Theresa May ‘won’t change tack on Brexit’
She has ruled out extending negotiations and says the UK is preparing for a no-deal outcome
UK Prime Minister Theresa May is set to announce that she will not “change tack” on Brexit, even after her proposals were rejected by European leaders, the BBC reported. The pound dropped on the news.
May is expected to make a statement at 1.45pm in London, a day after EU leaders used a summit in Salzburg, Austria to tell her that her approach won’t work. May was left looking isolated after leaders told her to rework her plans, and set her a deadline of next month to come back with new ideas.
The prime minister said in March she wouldn’t be "buffeted" by calls to walk away from talks, but as the tone of negotiations deteriorated on Thursday, she hinted that she might have changed her mind.
She ruled out extending the negotiating timetable and said the country is also preparing for a no-deal outcome. Britain is due to leave the bloc in March next year, with or without a deal. If there’s no divorce agreement, there will be no transition — the two-year grace period designed to prevent the country and its businesses tumbling into a legal limbo.
May is going into a politically perilous period as her Conservatives prepare for their annual conference at the end of this month. She’s facing increasing calls to dump her vision of what the future trading relationship should be, and speculation is rife that some in her party will try to oust her. She doesn’t have a majority in parliament and lawmakers are lining up to threaten that if she doesn’t change tack, they will vote against the final deal she brings back.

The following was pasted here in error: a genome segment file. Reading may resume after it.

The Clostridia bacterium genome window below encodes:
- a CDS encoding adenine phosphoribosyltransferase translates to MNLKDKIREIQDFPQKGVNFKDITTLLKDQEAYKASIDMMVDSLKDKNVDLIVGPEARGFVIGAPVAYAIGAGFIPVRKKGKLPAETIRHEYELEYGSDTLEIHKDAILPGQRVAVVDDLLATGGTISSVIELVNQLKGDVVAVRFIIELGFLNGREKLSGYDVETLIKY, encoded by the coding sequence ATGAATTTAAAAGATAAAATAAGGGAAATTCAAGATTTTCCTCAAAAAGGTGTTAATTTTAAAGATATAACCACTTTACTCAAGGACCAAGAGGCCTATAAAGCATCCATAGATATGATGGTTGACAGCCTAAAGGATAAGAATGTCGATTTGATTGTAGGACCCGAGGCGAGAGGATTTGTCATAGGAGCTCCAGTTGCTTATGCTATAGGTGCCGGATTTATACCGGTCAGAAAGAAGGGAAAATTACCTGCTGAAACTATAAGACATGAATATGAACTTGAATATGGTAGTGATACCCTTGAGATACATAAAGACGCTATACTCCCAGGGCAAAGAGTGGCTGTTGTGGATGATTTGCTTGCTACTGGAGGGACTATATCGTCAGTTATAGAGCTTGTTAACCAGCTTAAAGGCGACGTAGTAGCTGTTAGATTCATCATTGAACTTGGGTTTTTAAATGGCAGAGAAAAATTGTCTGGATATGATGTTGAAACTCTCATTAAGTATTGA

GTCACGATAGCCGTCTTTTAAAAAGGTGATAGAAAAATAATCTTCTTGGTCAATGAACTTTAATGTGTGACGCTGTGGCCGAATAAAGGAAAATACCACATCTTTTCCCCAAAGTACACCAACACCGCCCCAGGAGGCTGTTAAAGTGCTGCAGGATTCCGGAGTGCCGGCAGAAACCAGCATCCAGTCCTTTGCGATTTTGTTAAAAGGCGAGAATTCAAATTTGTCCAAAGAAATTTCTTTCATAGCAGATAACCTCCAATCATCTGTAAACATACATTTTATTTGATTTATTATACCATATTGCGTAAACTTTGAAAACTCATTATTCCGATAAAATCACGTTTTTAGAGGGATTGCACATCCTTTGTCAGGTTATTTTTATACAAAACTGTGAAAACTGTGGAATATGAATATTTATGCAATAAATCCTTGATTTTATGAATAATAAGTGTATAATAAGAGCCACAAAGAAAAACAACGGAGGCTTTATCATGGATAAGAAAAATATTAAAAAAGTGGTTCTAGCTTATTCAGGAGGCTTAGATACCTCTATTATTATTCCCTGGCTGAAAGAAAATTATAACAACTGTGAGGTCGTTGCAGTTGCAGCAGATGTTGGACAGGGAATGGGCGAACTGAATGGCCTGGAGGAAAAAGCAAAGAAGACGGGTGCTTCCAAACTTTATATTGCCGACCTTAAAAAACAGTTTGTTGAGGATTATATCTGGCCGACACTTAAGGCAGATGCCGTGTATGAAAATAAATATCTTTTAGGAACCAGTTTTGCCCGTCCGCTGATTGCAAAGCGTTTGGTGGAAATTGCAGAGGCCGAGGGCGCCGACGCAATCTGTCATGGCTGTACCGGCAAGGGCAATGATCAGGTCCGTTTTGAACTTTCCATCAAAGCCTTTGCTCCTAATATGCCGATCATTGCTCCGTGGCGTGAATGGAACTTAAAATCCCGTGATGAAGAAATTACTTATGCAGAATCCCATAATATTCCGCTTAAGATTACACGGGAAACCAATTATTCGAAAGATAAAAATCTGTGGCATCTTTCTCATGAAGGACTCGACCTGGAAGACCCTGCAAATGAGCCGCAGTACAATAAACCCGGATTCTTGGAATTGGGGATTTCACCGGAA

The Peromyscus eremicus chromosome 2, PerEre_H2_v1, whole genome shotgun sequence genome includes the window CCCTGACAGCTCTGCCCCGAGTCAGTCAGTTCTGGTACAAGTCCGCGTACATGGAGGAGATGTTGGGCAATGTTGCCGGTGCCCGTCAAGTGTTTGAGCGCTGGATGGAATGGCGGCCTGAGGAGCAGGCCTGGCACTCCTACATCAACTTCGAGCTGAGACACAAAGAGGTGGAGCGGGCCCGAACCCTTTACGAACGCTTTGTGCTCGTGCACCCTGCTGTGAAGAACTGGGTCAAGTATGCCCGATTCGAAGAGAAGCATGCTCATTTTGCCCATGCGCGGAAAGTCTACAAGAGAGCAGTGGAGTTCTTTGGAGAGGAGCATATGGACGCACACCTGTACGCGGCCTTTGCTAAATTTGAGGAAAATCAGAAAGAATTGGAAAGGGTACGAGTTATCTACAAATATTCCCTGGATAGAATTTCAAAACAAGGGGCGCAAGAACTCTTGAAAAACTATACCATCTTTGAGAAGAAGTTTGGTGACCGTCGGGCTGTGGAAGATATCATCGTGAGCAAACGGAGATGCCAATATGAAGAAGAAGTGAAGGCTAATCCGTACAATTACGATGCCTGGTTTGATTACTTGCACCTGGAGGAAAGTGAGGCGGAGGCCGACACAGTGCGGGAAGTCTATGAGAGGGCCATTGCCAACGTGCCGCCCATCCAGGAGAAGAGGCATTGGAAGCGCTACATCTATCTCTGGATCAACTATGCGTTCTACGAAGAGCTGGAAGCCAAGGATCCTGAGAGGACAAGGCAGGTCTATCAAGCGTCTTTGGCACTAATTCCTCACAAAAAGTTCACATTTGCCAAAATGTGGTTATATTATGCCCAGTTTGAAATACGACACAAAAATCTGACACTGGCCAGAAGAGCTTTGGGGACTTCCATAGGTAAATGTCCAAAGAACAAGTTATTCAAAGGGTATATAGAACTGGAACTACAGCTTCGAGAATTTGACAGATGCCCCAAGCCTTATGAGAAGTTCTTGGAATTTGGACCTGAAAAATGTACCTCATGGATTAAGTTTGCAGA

EU leaders, who had been expected to offer May words of support at the summit, instead handed ammunition to May’s critics at home.
May says her plan, known as the Chequers proposal, is the only viable option as it is the only blueprint that can avoid a hard border emerging on Ireland, protect businesses with intricate European supply chains, and deliver on the referendum result.
The EU says she is trying to cherry-pick, and that it would risk unraveling the single market — the system of rules and standards that allows trade, services and people to move freely across borders.
“Everybody shared the view that while there are positive elements in the Chequers proposal, the suggested framework for economic co-operation will not work,” European Council resident Donald Tusk said. “Not least because it risks undermining the single market.”
Brexit campaigner Richard Tice welcomed May's change of tone on Brexit but warned that unless she abandoned her Brexit plan, Conservative Party lawmakers would try to topple her.
"The tone was good and people will celebrate that. She is telling the EU that they shouldn't treat her like that," Tice said, adding that she should chuck her so-called Chequers proposals on Brexit.
"She could make life so much easier for herself by just chucking Chequers and saying we are going to a world trade deal. She would then be the toast of all Brexiteers, most of the Conservative Party and even moderate Remainers." If she doesn't ditch Chequers, Tice said, she will be challenged by her own party.